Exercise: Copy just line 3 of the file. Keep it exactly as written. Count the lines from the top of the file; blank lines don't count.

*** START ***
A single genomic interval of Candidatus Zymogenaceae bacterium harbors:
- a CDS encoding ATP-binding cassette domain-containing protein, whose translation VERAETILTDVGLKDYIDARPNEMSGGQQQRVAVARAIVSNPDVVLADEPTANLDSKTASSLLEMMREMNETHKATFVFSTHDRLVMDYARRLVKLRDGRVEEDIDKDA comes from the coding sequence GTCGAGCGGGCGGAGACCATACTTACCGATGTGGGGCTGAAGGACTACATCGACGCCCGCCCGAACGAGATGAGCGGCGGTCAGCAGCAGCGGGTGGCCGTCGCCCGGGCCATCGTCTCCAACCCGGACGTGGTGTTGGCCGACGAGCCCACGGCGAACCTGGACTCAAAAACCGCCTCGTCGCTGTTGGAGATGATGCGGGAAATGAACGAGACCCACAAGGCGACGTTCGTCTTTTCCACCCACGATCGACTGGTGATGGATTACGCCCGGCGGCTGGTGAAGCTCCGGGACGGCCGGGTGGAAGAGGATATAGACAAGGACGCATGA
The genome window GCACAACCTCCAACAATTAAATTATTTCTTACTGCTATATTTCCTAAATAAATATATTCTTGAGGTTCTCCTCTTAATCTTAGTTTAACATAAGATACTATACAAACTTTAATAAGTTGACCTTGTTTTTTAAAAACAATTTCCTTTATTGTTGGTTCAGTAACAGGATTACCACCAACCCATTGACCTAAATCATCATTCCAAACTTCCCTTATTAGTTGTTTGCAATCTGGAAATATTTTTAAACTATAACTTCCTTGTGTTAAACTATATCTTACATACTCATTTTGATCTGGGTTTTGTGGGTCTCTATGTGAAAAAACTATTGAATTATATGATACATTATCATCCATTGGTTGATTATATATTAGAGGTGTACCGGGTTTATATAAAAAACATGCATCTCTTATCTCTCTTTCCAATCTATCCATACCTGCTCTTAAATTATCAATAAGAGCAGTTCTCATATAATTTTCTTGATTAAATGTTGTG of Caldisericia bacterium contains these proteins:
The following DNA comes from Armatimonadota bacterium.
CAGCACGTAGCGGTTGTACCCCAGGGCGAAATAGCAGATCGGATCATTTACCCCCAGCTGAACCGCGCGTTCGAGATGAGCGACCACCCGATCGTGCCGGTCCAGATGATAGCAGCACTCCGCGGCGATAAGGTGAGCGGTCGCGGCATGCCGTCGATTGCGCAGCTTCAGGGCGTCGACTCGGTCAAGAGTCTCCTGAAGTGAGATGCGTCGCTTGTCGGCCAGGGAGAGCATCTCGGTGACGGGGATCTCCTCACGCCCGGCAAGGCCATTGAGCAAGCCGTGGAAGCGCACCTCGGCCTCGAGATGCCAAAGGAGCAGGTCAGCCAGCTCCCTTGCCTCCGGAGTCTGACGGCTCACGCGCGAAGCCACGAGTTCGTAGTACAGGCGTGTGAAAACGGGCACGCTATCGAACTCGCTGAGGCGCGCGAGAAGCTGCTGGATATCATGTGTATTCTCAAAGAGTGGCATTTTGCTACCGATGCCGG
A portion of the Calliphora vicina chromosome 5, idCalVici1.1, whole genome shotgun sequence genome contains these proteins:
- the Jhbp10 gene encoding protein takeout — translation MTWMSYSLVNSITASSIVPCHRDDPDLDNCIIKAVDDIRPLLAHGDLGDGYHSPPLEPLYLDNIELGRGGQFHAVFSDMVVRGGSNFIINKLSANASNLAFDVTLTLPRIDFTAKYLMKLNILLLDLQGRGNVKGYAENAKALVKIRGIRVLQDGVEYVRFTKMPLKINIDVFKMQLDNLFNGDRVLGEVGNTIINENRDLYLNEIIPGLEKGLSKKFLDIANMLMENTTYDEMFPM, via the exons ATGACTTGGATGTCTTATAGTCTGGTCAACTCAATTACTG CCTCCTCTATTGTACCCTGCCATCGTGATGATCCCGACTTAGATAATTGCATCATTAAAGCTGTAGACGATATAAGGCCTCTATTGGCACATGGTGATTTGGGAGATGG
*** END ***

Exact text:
The genome window GCACAACCTCCAACAATTAAATTATTTCTTACTGCTATATTTCCTAAATAAATATATTCTTGAGGTTCTCCTCTTAATCTTAGTTTAACATAAGATACTATACAAACTTTAATAAGTTGACCTTGTTTTTTAAAAACAATTTCCTTTATTGTTGGTTCAGTAACAGGATTACCACCAACCCATTGACCTAAATCATCATTCCAAACTTCCCTTATTAGTTGTTTGCAATCTGGAAATATTTTTAAACTATAACTTCCTTGTGTTAAACTATATCTTACATACTCATTTTGATCTGGGTTTTGTGGGTCTCTATGTGAAAAAACTATTGAATTATATGATACATTATCATCCATTGGTTGATTATATATTAGAGGTGTACCGGGTTTATATAAAAAACATGCATCTCTTATCTCTCTTTCCAATCTATCCATACCTGCTCTTAAATTATCAATAAGAGCAGTTCTCATATAATTTTCTTGATTAAATGTTGTG of Caldisericia bacterium contains these proteins: